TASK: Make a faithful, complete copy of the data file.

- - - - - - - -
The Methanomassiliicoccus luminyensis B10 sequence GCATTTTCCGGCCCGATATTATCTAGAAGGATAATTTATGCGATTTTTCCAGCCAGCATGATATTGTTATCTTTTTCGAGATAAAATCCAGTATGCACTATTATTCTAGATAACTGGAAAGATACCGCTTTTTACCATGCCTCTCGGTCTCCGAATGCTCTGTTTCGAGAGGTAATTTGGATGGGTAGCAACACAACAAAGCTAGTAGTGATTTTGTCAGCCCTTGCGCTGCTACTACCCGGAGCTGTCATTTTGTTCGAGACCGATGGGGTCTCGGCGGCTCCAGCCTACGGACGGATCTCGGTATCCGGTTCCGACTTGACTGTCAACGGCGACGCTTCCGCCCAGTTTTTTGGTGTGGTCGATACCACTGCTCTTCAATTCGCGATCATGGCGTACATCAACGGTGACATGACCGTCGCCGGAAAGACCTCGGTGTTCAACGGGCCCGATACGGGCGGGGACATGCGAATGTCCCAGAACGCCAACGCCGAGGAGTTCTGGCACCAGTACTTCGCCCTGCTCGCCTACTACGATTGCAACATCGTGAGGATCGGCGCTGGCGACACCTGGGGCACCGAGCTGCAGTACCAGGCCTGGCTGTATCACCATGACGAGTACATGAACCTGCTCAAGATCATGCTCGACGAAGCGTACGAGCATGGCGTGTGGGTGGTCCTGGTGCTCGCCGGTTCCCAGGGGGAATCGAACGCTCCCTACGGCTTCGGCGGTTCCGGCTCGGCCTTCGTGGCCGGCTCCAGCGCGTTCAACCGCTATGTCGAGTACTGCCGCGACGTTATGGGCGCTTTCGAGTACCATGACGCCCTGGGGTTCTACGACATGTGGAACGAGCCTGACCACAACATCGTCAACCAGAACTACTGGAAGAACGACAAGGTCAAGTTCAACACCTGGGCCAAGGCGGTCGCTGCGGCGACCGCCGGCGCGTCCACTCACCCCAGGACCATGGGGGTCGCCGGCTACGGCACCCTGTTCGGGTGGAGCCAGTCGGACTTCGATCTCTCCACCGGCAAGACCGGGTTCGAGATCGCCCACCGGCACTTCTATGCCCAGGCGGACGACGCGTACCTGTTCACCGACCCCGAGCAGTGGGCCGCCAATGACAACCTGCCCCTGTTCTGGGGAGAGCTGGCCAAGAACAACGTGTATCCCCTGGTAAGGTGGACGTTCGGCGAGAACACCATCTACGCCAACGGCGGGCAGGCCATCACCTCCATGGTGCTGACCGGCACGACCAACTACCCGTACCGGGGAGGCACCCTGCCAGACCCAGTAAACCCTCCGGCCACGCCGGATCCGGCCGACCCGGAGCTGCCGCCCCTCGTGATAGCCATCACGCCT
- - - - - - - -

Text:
The Methanomassiliicoccus luminyensis B10 sequence GCATTTTCCGGCCCGATATTATCTAGAAGGATAATTTATGCGATTTTTCCAGCCAGCATGATATTGTTATCTTTTTCGAGATAAAATCCAGTATGCACTATTATTCTAGATAACTGGAAAGATACCGCTTTTTACCATGCCTCTCGGTCTCCGAATGCTCTGTTTCGAGAGGTAATTTGGATGGGTAGCAACACAACAAAGCTAGTAGTGATTTTGTCAGCCCTTGCGCTGCTACTACCCGGAGCTGTCATTTTGTTCGAGACCGATGGGGTCTCGGCGGCTCCAGCCTACGGACGGATCTCGGTATCCGGTTCCGACTTGACTGTCAACGGCGACGCTTCCGCCCAGTTTTTTGGTGTGGTCGATACCACTGCTCTTCAATTCGCGATCATGGCGTACATCAACGGTGACATGACCGTCGCCGGAAAGACCTCGGTGTTCAACGGGCCCGATACGGGCGGGGACATGCGAATGTCCCAGAACGCCAACGCCGAGGAGTTCTGGCACCAGTACTTCGCCCTGCTCGCCTACTACGATTGCAACATCGTGAGGATCGGCGCTGGCGACACCTGGGGCACCGAGCTGCAGTACCAGGCCTGGCTGTATCACCATGACGAGTACATGAACCTGCTCAAGATCATGCTCGACGAAGCGTACGAGCATGGCGTGTGGGTGGTCCTGGTGCTCGCCGGTTCCCAGGGGGAATCGAACGCTCCCTACGGCTTCGGCGGTTCCGGCTCGGCCTTCGTGGCCGGCTCCAGCGCGTTCAACCGCTATGTCGAGTACTGCCGCGACGTTATGGGCGCTTTCGAGTACCATGACGCCCTGGGGTTCTACGACATGTGGAACGAGCCTGACCACAACATCGTCAACCAGAACTACTGGAAGAACGACAAGGTCAAGTTCAACACCTGGGCCAAGGCGGTCGCTGCGGCGACCGCCGGCGCGTCCACTCACCCCAGGACCATGGGGGTCGCCGGCTACGGCACCCTGTTCGGGTGGAGCCAGTCGGACTTCGATCTCTCCACCGGCAAGACCGGGTTCGAGATCGCCCACCGGCACTTCTATGCCCAGGCGGACGACGCGTACCTGTTCACCGACCCCGAGCAGTGGGCCGCCAATGACAACCTGCCCCTGTTCTGGGGAGAGCTGGCCAAGAACAACGTGTATCCCCTGGTAAGGTGGACGTTCGGCGAGAACACCATCTACGCCAACGGCGGGCAGGCCATCACCTCCATGGTGCTGACCGGCACGACCAACTACCCGTACCGGGGAGGCACCCTGCCAGACCCAGTAAACCCTCCGGCCACGCCGGATCCGGCCGACCCGGAGCTGCCGCCCCTCGTGATAGCCATCACGCCT